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Trazodone is an antidepressant medication that is also sometimes used off-label for the treatment of insomnia and as an adjunctive treatment for schizophrenia. The drug was formerly available as Oleptro and Desyrel, but both brands are now discontinued.

Trazodone acts acts to inhibit the reuptake of the neurotransmitter serotonin, effectively increasing the amount of serotonin in the brain. Serotonin is one of the brain’s chemical messengers that helps to regulate mood. High levels of serotonin can make a person feel happy and relaxed, as well as sleepy.

While trazodone is relatively safe and is not typically thought of as a drug of abuse, some people may take toxic amounts of trazodone either accidentally or purposefully. Trazodone overdose can result in serious and sometimes life-threatening symptoms. An overload of trazodone on the brain and body can interfere with normal bodily and autonomic functions. Heart rate, blood pressure, and respiration can all be negatively affected.

Misuse of a medication like trazodone can lead to a potentially fatal overdose and have a wide range of short-term and long-term effects.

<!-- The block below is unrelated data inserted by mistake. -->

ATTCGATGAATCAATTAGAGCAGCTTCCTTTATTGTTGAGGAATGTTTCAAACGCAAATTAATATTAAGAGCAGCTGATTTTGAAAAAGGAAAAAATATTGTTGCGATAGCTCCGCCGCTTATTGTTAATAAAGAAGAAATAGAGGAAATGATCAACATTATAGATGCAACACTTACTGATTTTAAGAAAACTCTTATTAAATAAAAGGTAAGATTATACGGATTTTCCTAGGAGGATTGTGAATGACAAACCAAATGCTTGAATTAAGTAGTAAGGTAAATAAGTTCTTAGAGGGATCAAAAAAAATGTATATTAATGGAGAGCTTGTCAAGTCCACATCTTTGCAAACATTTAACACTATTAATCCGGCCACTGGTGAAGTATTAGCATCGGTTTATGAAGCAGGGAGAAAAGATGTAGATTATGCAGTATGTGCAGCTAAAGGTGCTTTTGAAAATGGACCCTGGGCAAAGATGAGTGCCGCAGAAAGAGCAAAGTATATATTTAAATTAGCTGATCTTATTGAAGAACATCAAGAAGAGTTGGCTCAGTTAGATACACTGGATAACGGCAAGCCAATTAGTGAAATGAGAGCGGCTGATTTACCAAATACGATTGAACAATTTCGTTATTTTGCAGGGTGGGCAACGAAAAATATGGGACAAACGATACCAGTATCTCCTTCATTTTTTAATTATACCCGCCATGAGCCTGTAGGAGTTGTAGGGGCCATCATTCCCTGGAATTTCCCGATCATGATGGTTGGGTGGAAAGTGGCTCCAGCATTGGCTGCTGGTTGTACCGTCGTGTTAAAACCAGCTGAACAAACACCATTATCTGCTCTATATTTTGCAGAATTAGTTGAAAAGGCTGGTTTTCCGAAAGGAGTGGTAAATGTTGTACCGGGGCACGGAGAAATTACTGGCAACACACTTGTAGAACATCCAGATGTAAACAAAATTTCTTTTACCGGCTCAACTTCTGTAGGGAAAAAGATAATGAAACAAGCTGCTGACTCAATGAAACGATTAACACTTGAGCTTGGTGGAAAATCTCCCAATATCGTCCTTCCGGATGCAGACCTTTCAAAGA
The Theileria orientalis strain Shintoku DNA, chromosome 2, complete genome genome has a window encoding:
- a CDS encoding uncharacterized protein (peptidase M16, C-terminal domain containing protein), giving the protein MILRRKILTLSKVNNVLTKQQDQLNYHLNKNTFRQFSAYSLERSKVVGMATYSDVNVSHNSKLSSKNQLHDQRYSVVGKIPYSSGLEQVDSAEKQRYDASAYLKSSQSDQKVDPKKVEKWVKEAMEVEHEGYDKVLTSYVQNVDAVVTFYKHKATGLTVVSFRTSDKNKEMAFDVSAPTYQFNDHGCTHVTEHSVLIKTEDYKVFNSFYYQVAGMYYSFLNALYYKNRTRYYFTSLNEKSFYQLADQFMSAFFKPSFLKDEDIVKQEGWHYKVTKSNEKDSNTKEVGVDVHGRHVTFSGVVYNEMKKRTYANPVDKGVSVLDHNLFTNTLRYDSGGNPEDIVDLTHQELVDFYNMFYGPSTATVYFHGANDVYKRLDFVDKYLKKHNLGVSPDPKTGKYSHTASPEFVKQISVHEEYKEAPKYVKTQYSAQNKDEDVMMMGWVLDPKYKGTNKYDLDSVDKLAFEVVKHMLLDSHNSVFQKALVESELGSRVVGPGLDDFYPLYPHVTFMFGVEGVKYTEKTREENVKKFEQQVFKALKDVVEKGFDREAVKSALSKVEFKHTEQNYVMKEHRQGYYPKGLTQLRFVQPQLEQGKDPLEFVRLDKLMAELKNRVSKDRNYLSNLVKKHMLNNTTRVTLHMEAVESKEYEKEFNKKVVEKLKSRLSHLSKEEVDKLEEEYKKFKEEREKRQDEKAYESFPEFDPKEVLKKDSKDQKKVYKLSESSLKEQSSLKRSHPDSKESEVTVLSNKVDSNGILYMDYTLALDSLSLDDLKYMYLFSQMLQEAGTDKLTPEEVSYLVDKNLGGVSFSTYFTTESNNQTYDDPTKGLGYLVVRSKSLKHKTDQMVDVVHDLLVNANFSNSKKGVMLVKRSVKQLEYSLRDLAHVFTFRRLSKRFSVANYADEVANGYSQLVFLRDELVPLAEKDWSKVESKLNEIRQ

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Characteristics of a Trazodone Overdose

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There have been reports of suicide attempts involving very high doses of trazodone. Fortunately, trazodone alone is relatively safe in overdose; when medical help is received, death or permanent harm is unlikely.

Mixing trazodone with alcohol, benzodiazepines, or other central nervous system depressants, however, can increase the odds for suffering from an overdose. In the case of fatal overdoses, another substance of abuse is also typically involved.

Overdose is also more likely when the drug is misused in ways like taking it via alternate methods, such as crushing up the drug and snorting it. Tampering with the drug in this way alters the drug’s normal metabolism and delivers the drug to the brain more rapidly, intensifying the effects and increasing the risk of overdose.